Jamie Hall Member Posts: 17,726
    Thanks, guys!

    I knew I would get some good advice...

    I have one radiator I don't really need... I'll try splitting it and seeing what kind of push nipples there are in there (if there's anything left... 'rotten' may be a kind term...) and see about getting some; I will try some of the other tricks on one or two others.

    The amazing thing is that there are only a few leakers in the whole lot -- and the thing hasn't been run since 1979!

    Good old vapour steam...
    Br. Jamie, osb
    Building superintendent/caretaker, 7200 sq. ft. historic house museum with dependencies in New England
  • Lucas
    Lucas Member Posts: 3
    Hot Water Rads

    Need advice on removing old hot water rads to do major floor repairs. More importantly, advice on shutting down the system.

    I have piles of experience with most handywork but have never before now had the pleasure of mucking with a hot water heating system. My wife and I have recently purchased an older home, not quite 100 years old, with exactly one of these systems. The home was in significant disrepair and had not seen functional TLC for quite some time.
    The boiler is gas fired and was replaced probably 20 to 25 years ago. Pipes and rads are definitely originals. They have just shy of three zillion coats of paint I think. From what I can figure, the system has supply and return pipes connecting the rads to the boiler. Pipes are teed every which way from the supply to the rads and teed every which way back to the return ulimately ending in one supply and one return at the boiler. There is an expansion tank (somewhat resembling a barbecue propane tank with a red plastic plug at the bottom) hanging near above the boiler with a label on it describing that it is pressurized and contains a diaphragm.

    The water feeds like this : from the street horizontally, there is a shut-off valve followed by some sort of tee fitting scribed "inlet" with the tee end aimed down and scribed "vent" with nothing connected to it. Continuing horizontally there is a cone shaped fitting with a bolt sticking out from the top (pressure regulator of some sort?). Next there is another shut-off valve. The line then tees off. One heading to the expansion tank described previously and the other connecting to the pipe which I believe to be the main supply from the boiler. Oh, there is also what I think is a pump (vibrates and hums ever so soundly) which is patched into the return pipe to the boiler. Bear with me, my guess as to which is the return and which is the supply could very well be backward.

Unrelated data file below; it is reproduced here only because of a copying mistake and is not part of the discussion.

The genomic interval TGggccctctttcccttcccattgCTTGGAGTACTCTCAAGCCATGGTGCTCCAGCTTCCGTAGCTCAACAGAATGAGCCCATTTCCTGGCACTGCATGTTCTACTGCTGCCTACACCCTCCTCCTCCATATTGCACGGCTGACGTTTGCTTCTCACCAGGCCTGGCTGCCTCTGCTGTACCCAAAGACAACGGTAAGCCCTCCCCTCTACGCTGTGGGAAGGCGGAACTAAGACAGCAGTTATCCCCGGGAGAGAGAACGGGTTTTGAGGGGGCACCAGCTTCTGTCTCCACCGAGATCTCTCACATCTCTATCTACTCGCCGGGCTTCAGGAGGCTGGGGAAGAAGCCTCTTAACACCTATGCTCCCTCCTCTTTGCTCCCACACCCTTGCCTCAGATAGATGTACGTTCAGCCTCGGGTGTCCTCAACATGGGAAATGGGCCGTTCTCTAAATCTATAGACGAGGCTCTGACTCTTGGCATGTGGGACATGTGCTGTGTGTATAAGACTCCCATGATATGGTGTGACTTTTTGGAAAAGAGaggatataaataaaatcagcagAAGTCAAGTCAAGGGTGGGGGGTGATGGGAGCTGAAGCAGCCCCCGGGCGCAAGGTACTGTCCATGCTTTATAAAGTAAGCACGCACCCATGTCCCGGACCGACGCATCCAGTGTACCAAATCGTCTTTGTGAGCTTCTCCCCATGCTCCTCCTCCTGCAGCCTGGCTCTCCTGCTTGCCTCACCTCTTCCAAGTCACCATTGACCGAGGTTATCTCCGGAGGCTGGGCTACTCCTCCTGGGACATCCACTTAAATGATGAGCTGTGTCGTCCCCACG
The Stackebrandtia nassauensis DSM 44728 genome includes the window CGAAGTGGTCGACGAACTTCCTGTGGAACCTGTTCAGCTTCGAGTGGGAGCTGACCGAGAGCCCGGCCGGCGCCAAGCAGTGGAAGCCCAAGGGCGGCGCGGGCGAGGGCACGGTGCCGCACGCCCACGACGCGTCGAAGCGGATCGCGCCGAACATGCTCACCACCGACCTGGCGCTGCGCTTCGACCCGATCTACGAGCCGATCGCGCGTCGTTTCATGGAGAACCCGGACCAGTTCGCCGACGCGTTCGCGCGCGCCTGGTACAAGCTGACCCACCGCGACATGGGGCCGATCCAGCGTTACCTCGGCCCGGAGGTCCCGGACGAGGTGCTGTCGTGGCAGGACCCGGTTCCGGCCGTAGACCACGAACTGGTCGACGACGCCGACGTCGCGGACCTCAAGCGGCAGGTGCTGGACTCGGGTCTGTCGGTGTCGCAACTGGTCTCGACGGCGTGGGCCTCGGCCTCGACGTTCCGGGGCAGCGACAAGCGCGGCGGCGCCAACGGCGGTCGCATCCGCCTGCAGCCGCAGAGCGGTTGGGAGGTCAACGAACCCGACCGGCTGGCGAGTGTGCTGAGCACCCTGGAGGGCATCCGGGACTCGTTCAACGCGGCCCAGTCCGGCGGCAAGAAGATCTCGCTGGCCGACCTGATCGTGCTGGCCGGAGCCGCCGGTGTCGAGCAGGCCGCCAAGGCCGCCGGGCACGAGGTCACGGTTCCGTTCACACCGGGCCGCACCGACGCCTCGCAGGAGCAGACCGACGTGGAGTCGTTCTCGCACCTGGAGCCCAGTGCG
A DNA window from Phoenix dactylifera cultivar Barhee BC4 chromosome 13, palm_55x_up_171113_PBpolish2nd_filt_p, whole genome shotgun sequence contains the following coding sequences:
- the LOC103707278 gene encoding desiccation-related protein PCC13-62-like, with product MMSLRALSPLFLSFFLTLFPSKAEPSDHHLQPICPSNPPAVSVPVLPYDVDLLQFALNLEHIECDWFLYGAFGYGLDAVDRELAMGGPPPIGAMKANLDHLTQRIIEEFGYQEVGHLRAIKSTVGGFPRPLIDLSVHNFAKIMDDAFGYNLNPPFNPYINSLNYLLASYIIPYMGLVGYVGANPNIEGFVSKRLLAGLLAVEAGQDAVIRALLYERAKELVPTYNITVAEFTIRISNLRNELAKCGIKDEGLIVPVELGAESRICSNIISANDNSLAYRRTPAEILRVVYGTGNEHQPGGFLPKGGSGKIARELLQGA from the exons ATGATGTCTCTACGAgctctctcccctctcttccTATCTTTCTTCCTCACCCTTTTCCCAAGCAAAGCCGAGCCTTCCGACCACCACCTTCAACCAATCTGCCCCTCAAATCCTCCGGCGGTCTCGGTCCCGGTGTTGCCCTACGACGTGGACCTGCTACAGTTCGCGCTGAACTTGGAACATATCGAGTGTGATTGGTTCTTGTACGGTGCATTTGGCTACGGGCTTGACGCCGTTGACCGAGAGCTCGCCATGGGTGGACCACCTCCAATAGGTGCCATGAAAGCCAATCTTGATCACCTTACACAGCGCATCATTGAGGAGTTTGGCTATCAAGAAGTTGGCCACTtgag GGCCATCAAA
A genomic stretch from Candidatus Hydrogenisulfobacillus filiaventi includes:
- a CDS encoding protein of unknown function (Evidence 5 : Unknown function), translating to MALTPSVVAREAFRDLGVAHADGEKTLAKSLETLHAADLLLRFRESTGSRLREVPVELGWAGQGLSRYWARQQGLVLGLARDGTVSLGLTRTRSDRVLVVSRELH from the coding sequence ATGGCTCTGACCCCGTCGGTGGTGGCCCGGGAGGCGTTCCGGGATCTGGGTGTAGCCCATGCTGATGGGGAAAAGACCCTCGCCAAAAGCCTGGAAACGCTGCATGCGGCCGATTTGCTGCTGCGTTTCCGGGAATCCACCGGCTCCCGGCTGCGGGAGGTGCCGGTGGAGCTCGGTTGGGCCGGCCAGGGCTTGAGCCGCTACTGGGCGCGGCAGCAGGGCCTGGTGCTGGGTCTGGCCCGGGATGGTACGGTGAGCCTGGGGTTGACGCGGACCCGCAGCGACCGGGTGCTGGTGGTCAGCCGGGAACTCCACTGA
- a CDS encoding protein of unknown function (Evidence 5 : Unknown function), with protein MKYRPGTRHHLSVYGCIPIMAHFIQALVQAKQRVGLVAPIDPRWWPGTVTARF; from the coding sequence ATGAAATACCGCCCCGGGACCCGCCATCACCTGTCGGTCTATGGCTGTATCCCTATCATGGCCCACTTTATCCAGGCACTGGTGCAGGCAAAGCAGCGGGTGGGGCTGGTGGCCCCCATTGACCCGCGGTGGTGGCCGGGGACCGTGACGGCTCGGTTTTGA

How does this sucker work and how do I shut it down to temporarily remove a rad!? I am hesitant as I am not sure how to add water once drained. We still have a few cool weather spells ahead of us here. Does the entire system need to be drained to avoid major spillage from individual rads? If so, how does it drain?

    Any assistance would be great.

    Thanks and God bless.

  • Lucas
    Lucas Member Posts: 3
    Thanks a ton! But.....

    If I close the valve before the regulator, will this do the trick or is there something to be done at the regulator itself? There is also a second shut off valve just after the regulator. Would closing this one be enough or should I close them both (before and after the regulator)?

    What should I be looking for at the boiler in order to drain the system down and does anyone have any tips on how I might know when enough water has been drained? My home is three floors (including the basement) and a loft; all with radiators. The rad that I need to remove is on the main floor (immediately above the basement) so there is another floor and a half above.

    When I re-open the valve, will the regulator return appropriate pressure to the system again (assuming that I have bled air from it) or is ther something in particular I will need to watch for or adjust?
  • Big Ed
    Big Ed Member Posts: 1,117
    Radiator 201

    Shut the valve before the feed for safty sake.You may have a second valve after the feed wich would be your safety relief valve.....

    First floor radiator , might as well hook up a pump and drain it down completely.....

    You should able to just open the feedvalve and it will go back up to it's original pressure.If it is old it would be slow.If not ,best off replacing the valve. You will need about 12-15 #.
  • Lucas
    Lucas Member Posts: 3

    Thanks again.

    I'll start early this week and keep you posted. It sounds like I should do as much of the peripheral work as possible before filling the system again which means at least a few solid days of work. It's calling for below freezing by evening tonight, but supposed to warm right back up by monday.

    Take care and God bless.
  • Brian Macdonald_3
    Brian Macdonald_3 Member Posts: 5

    Check out the post titled Lucas Rad Removal. Good luck!